Apart from the majolica friezes with phytomorphic elements with a spiral trend that cover the parapet, it is strongly marked by an element, in symmetry with the two main elevations, which represents an amphora from which festoons of garlands emerge held by two putti at the sides of it. Underneath the balustrade that simulates a non-existent terrace is a slightly projecting eaves with very close triglyphs whose presence, together with the balustrade, is anomalous but figuratively motivated by the fact that it thus accentuates the escape of the horizontal elements otherwise excessively diminished by a sense of verticality. The eaves then “joins” the two main elevations and gives them the image of a family building.

The other element that “holds together” the two elevations is represented by the fake ashlars that enhance the corner of the upper half of the house. Between the lower and the upper part of the facades there is a double stringcourse which contains a continuous frieze of polychrome ceramic tiles, also from the Chini manufacture, representing unusual seahorses which seem strangely to walk and not swim on stylized sea waves and in which, alongside the various lacquer colors are mixed with splashes of gold, recurring in Chini’s works. The lower part of the two fronts on the street has a faux ashlar cladding in cipollino marble, just slightly smoothed on the surface to have a finish of a color between green and slightly opaque yellow. This cladding was perhaps prior to the works carried out by Belluomini and very probably also the wrought iron parapets of the balconies which, like the railing of the internal staircase, appear to be of Umbertine taste. The doors and windows on the upper floor have a ceramic frame and a protruding front, added by Galileo Chini.

The building has undergone a recent work of conservative restoration aimed at preserving the original elements. Only the floors on the ground floor have been removed and completely replaced because they were rotting. It was decided to create a flooring in small white stones and white colored cement, giving each room a perimeter frame in black or yellow stone. The flooring in the kitchen was redone using the recovered one that was in the central hall made up of light and dark checkerboard marble tiles. Remains of the original flooring that was on the ground floor are now found outside the house. They are tiles of cm. 20×20 in colored cement handmade by the Tessieri company of Lucca.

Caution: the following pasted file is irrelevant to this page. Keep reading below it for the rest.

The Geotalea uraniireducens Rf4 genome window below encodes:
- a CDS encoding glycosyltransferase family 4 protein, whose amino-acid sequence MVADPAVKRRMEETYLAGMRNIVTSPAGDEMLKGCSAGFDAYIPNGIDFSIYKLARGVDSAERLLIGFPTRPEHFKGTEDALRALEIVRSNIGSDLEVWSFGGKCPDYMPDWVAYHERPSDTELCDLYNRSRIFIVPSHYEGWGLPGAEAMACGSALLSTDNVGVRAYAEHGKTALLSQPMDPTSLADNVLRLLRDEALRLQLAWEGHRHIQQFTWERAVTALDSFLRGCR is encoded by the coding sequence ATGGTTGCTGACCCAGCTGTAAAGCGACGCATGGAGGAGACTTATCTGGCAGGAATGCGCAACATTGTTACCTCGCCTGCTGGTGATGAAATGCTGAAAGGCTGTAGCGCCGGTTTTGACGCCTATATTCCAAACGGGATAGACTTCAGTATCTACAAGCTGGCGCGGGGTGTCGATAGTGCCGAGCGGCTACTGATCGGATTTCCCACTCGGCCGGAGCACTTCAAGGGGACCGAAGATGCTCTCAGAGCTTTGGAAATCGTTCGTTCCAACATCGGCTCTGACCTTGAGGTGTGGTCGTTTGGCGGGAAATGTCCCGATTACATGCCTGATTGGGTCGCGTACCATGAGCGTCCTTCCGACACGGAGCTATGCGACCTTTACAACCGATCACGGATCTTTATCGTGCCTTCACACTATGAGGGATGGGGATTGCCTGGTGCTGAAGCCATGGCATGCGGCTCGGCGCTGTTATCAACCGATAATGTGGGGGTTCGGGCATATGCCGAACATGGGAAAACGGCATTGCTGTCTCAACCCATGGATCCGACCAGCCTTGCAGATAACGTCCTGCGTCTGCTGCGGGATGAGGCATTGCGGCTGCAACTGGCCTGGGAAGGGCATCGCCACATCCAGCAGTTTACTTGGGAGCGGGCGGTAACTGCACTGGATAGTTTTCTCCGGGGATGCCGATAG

In terms of distribution, nothing has changed: the three doors on viale Manin lead into three different connected rooms, while the door on via Verdi allows entry directly into the rather elongated hall, which offers a view of the staircase and which has a cross vaulted ceiling frescoed with multi-colored drawings probably prior to the works carried out by Belluomini and Chini.

On the right of the large entrance there is a living room, with fixed furnishings and very refined wooden furniture designed by Chini (also recently restored), which overlooks the courtyard now covered with an iron barrel structure and transparent plastic plates . This living room has a flat ceiling, lower than the others, with geometric decorations with intertwining lines, attributed to Chini. The kitchen which is located in the building to the right of the staircase has a cross vault without frescoes. The body of the building to the left of the hall has a central vestibule and two study rooms each equipped with a carved stone fireplace from the 16th century (installed by the current owners) and one in gray marble certainly prior to Belluomini’s works. The three rooms of this building have a vaulted ceiling frescoed with late 19th-century motifs and probably datable to the period of the original layout of the villa.

In correspondence with the stairwell there is a frescoed mess-tin skylight and at the base of the stairs themselves, on a marble pedestal that supports a small lamppost, two small round ceramic tiles, also from the Chini manufacture, have been applied on opposite sides.